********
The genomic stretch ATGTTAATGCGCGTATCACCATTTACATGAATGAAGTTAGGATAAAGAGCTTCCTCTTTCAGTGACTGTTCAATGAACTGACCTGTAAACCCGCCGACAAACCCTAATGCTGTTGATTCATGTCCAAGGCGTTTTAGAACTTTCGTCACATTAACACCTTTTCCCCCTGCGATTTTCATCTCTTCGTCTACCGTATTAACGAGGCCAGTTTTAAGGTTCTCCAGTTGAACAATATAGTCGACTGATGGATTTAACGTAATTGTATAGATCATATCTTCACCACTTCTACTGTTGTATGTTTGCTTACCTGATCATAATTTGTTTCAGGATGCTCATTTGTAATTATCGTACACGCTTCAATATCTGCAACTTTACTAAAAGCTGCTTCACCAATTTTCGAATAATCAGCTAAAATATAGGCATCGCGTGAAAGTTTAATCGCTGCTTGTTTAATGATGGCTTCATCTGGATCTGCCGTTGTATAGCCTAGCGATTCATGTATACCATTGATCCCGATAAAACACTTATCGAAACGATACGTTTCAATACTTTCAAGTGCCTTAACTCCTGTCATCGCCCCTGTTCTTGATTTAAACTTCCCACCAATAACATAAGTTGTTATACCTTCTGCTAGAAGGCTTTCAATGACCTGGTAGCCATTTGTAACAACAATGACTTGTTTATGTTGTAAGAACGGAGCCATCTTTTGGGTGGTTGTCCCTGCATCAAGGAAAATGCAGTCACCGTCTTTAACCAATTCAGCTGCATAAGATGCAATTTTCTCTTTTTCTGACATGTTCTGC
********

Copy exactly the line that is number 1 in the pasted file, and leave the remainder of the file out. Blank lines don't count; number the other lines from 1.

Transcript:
The genomic stretch ATGTTAATGCGCGTATCACCATTTACATGAATGAAGTTAGGATAAAGAGCTTCCTCTTTCAGTGACTGTTCAATGAACTGACCTGTAAACCCGCCGACAAACCCTAATGCTGTTGATTCATGTCCAAGGCGTTTTAGAACTTTCGTCACATTAACACCTTTTCCCCCTGCGATTTTCATCTCTTCGTCTACCGTATTAACGAGGCCAGTTTTAAGGTTCTCCAGTTGAACAATATAGTCGACTGATGGATTTAACGTAATTGTATAGATCATATCTTCACCACTTCTACTGTTGTATGTTTGCTTACCTGATCATAATTTGTTTCAGGATGCTCATTTGTAATTATCGTACACGCTTCAATATCTGCAACTTTACTAAAAGCTGCTTCACCAATTTTCGAATAATCAGCTAAAATATAGGCATCGCGTGAAAGTTTAATCGCTGCTTGTTTAATGATGGCTTCATCTGGATCTGCCGTTGTATAGCCTAGCGATTCATGTATACCATTGATCCCGATAAAACACTTATCGAAACGATACGTTTCAATACTTTCAAGTGCCTTAACTCCTGTCATCGCCCCTGTTCTTGATTTAAACTTCCCACCAATAACATAAGTTGTTATACCTTCTGCTAGAAGGCTTTCAATGACCTGGTAGCCATTTGTAACAACAATGACTTGTTTATGTTGTAAGAACGGAGCCATCTTTTGGGTGGTTGTCCCTGCATCAAGGAAAATGCAGTCACCGTCTTTAACCAATTCAGCTGCATAAGATGCAATTTTCTCTTTTTCTGACATGTTCTGC